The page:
We note that Lone Star's claims of negligence relate to biscuits the FDA collected in Arizona and tested in California.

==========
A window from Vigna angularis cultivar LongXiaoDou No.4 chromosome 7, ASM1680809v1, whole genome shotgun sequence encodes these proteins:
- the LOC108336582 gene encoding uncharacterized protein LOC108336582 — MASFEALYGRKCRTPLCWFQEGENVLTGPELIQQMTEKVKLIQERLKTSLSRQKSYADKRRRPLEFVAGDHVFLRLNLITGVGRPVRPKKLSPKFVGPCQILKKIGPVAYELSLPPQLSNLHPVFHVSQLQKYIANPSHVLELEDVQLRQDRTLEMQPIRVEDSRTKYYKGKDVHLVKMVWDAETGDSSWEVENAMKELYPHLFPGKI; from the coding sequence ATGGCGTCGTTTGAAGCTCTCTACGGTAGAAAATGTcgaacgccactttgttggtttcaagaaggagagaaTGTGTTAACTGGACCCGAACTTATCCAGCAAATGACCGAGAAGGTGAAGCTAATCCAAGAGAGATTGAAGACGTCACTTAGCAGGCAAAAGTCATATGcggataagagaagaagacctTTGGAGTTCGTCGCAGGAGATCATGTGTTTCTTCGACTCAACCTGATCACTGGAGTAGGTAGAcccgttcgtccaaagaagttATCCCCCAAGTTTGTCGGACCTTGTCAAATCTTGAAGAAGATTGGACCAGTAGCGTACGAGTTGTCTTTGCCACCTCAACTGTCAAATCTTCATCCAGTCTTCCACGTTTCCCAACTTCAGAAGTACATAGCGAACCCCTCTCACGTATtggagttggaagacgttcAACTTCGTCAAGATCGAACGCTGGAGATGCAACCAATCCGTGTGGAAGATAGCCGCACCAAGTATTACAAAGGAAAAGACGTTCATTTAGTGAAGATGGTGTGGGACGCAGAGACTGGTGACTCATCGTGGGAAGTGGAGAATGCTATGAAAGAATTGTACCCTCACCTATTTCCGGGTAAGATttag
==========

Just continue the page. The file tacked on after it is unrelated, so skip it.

No. 09-50374 Cedars Treatment Ctr. of DeSoto, Tex., Inc. v. Mason, 143 S.W.3d 794, 798 (Tex. 2004). "The two elements of proximate cause are cause in fact (or substantial factor) and foreseeability." Id. The district court concluded that Lone Star had failed to establish the duty of care a private laboratory in these circumstances would owe under Texas law. It further found that Lone Star had failed to present any evidence that the FDA proximately caused its financial loss. Because we find the causation issue dispositive, we do not address the district court's conclusion regarding duty. The parties agree that Lone Star's summary judgment burden regarding proximate cause is to provide evidence that would allow a reasonable fact finder to conclude that the FDA's negligence caused a false positive result. Our review of the record leads us to the conclusion the district court reached: the summary judgment evidence does not raise a genuine issue of material fact on causation. Lone Star urges that its evidence permits a reasonable juror to find that the FDA caused the biscuits to falsely test positive for Listeria monocytogenes. It cites Benware's deposition testimony related to collecting the biscuit samples from MarketFare for the following summary judgment facts: (1) Benware was not aware that the biscuits were in a perforated shrink-wrap packaging and thus might have been contaminated as he and the other inspector reached into the box; (2) the packaged biscuits were not placed in sterile containers for shipment to the FDA laboratory; and (3) the government documents do not establish the chain of custody for the biscuits. Lone Star also claims that the FDA impliedly acknowledged it had contaminated the biscuit samples when it failed to demand a market recall, despite the widespread sales of the biscuits to other food sellers. The government responds that this deposition testimony falls far short of the minimum required to establish causation. It cites the report prepared by Lone Star's expert witness, which concludes: